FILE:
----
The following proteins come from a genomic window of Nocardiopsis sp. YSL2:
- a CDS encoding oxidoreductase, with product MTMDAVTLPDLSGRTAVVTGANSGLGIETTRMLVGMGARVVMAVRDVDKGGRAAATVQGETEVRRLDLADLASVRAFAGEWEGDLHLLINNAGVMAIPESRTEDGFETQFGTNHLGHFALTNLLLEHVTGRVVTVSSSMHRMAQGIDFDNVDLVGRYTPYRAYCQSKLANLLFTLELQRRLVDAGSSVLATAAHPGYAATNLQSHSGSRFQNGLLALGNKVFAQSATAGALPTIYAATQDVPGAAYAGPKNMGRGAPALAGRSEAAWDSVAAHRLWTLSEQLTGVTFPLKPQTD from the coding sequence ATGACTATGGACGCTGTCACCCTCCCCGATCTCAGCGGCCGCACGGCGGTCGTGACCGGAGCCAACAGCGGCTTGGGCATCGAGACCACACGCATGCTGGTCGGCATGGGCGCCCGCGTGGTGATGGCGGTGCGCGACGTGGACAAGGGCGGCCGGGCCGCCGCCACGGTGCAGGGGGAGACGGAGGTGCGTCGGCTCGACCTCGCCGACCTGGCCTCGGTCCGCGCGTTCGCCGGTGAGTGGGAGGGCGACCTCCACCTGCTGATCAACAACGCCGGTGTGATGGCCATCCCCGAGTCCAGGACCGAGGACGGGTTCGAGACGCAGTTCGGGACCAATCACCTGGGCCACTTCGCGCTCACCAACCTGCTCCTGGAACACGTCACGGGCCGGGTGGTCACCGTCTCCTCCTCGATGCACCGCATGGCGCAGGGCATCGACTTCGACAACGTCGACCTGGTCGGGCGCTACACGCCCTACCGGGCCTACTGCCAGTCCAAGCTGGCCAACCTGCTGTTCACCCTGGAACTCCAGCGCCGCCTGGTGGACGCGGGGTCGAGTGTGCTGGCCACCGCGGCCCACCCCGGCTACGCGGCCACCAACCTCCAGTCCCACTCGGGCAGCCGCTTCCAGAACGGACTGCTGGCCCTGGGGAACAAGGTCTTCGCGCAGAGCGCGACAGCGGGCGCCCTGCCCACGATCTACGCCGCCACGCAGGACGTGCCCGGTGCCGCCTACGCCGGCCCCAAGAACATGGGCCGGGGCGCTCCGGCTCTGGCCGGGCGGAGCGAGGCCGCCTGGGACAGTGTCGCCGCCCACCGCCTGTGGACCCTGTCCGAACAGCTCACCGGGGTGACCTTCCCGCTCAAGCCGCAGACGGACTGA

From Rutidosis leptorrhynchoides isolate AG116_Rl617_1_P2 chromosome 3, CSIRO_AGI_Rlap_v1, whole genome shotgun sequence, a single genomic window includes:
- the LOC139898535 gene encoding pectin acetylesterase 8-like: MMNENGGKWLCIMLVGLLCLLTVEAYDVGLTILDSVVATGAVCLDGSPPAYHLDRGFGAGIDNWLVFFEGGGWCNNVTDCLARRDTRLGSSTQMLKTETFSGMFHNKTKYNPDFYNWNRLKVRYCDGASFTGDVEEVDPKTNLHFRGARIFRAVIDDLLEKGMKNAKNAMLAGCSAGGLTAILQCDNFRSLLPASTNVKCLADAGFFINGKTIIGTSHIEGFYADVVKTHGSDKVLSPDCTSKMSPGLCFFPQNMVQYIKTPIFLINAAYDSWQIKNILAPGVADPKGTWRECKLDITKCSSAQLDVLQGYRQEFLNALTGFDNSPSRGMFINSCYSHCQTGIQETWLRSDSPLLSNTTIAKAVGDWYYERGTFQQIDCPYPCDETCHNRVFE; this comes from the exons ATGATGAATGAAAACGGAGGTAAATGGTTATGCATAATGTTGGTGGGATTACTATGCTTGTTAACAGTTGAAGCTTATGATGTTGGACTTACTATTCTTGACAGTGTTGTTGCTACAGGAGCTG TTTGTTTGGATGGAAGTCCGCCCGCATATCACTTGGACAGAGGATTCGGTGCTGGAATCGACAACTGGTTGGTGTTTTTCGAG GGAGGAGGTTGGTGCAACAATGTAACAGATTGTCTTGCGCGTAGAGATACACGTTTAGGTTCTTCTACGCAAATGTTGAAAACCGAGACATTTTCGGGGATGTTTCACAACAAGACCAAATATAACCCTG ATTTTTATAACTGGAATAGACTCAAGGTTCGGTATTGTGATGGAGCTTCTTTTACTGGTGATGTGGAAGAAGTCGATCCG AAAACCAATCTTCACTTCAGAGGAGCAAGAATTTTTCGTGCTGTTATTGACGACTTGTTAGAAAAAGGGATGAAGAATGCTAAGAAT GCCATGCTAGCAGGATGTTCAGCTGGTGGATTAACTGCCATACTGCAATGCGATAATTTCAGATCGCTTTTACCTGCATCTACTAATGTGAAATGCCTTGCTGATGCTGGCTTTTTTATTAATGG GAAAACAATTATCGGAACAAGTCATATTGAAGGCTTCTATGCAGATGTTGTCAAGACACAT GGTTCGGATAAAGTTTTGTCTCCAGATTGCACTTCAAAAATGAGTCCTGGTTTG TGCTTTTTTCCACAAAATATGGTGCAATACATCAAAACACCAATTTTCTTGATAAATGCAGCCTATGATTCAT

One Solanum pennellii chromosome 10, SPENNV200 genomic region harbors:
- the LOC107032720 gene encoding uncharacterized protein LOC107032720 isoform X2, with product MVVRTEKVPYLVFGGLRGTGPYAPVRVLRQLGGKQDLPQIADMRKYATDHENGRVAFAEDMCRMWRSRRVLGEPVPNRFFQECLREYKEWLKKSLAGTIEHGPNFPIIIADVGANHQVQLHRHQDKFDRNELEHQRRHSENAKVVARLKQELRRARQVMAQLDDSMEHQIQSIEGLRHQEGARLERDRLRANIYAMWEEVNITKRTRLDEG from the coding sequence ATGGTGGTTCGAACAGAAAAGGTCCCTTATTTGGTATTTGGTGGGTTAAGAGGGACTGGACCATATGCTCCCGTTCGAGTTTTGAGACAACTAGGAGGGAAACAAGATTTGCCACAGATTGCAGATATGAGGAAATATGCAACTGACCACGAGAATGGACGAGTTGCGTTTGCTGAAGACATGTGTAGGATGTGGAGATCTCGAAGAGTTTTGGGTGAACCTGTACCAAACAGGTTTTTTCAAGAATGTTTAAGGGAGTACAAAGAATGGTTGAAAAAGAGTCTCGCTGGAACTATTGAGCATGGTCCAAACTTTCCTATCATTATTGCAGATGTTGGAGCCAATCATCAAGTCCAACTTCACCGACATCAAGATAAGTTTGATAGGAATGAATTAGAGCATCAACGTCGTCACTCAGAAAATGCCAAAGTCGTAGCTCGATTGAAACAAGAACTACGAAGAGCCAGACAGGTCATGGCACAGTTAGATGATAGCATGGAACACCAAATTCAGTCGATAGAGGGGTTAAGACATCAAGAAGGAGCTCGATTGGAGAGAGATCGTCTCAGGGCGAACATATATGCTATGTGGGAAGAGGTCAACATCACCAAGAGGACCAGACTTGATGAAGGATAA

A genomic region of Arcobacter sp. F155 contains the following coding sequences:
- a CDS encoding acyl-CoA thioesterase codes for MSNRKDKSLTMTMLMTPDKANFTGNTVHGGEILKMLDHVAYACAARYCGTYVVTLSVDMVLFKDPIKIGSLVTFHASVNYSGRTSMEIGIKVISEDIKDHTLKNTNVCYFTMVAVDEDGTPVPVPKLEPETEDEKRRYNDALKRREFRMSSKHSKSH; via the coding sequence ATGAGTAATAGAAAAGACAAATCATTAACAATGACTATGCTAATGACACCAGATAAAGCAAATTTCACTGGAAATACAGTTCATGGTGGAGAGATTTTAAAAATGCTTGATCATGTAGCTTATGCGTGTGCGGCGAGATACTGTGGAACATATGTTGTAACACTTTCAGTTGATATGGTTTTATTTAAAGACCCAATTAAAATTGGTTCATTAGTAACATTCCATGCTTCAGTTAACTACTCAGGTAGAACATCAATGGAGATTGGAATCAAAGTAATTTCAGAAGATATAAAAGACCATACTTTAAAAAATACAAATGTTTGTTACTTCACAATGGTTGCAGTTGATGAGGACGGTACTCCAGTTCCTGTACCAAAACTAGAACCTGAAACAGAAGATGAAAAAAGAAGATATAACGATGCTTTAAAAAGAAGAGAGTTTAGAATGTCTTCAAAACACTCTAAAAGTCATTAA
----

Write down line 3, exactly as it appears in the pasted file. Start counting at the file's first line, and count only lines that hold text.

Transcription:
From Rutidosis leptorrhynchoides isolate AG116_Rl617_1_P2 chromosome 3, CSIRO_AGI_Rlap_v1, whole genome shotgun sequence, a single genomic window includes: